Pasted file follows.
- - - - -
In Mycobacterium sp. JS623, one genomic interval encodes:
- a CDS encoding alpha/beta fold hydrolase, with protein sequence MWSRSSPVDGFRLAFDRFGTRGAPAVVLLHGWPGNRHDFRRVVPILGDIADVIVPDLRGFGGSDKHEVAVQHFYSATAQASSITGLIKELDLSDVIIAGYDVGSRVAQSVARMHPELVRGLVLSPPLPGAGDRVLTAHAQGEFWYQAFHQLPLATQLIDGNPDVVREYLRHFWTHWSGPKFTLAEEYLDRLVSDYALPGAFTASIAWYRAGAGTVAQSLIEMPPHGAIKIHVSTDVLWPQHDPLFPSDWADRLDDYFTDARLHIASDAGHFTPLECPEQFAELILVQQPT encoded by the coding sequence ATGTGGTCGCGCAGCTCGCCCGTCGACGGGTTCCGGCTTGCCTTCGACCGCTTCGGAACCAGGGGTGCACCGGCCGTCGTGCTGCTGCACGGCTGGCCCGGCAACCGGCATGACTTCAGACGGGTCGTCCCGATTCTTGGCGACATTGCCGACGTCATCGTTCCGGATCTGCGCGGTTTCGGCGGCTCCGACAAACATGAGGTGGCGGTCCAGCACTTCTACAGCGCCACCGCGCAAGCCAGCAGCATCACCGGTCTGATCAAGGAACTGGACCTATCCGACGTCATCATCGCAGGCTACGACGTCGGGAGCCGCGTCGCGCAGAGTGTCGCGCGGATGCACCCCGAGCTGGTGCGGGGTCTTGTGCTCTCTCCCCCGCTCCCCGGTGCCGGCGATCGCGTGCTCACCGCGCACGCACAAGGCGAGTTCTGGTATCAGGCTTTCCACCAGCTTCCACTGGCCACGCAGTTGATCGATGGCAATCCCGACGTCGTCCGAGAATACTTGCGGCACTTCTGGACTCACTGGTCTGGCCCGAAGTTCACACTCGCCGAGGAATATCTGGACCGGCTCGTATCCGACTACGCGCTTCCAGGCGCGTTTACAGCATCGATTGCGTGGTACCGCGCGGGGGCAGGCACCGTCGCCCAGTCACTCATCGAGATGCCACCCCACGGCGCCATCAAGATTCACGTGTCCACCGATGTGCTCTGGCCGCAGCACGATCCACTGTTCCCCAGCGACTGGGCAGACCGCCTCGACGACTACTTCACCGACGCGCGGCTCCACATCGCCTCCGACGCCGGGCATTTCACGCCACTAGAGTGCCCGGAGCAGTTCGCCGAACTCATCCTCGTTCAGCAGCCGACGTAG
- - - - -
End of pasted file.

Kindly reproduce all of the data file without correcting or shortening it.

In Mycobacterium sp. JS623, one genomic interval encodes:
- a CDS encoding alpha/beta fold hydrolase, with protein sequence MWSRSSPVDGFRLAFDRFGTRGAPAVVLLHGWPGNRHDFRRVVPILGDIADVIVPDLRGFGGSDKHEVAVQHFYSATAQASSITGLIKELDLSDVIIAGYDVGSRVAQSVARMHPELVRGLVLSPPLPGAGDRVLTAHAQGEFWYQAFHQLPLATQLIDGNPDVVREYLRHFWTHWSGPKFTLAEEYLDRLVSDYALPGAFTASIAWYRAGAGTVAQSLIEMPPHGAIKIHVSTDVLWPQHDPLFPSDWADRLDDYFTDARLHIASDAGHFTPLECPEQFAELILVQQPT encoded by the coding sequence ATGTGGTCGCGCAGCTCGCCCGTCGACGGGTTCCGGCTTGCCTTCGACCGCTTCGGAACCAGGGGTGCACCGGCCGTCGTGCTGCTGCACGGCTGGCCCGGCAACCGGCATGACTTCAGACGGGTCGTCCCGATTCTTGGCGACATTGCCGACGTCATCGTTCCGGATCTGCGCGGTTTCGGCGGCTCCGACAAACATGAGGTGGCGGTCCAGCACTTCTACAGCGCCACCGCGCAAGCCAGCAGCATCACCGGTCTGATCAAGGAACTGGACCTATCCGACGTCATCATCGCAGGCTACGACGTCGGGAGCCGCGTCGCGCAGAGTGTCGCGCGGATGCACCCCGAGCTGGTGCGGGGTCTTGTGCTCTCTCCCCCGCTCCCCGGTGCCGGCGATCGCGTGCTCACCGCGCACGCACAAGGCGAGTTCTGGTATCAGGCTTTCCACCAGCTTCCACTGGCCACGCAGTTGATCGATGGCAATCCCGACGTCGTCCGAGAATACTTGCGGCACTTCTGGACTCACTGGTCTGGCCCGAAGTTCACACTCGCCGAGGAATATCTGGACCGGCTCGTATCCGACTACGCGCTTCCAGGCGCGTTTACAGCATCGATTGCGTGGTACCGCGCGGGGGCAGGCACCGTCGCCCAGTCACTCATCGAGATGCCACCCCACGGCGCCATCAAGATTCACGTGTCCACCGATGTGCTCTGGCCGCAGCACGATCCACTGTTCCCCAGCGACTGGGCAGACCGCCTCGACGACTACTTCACCGACGCGCGGCTCCACATCGCCTCCGACGCCGGGCATTTCACGCCACTAGAGTGCCCGGAGCAGTTCGCCGAACTCATCCTCGTTCAGCAGCCGACGTAG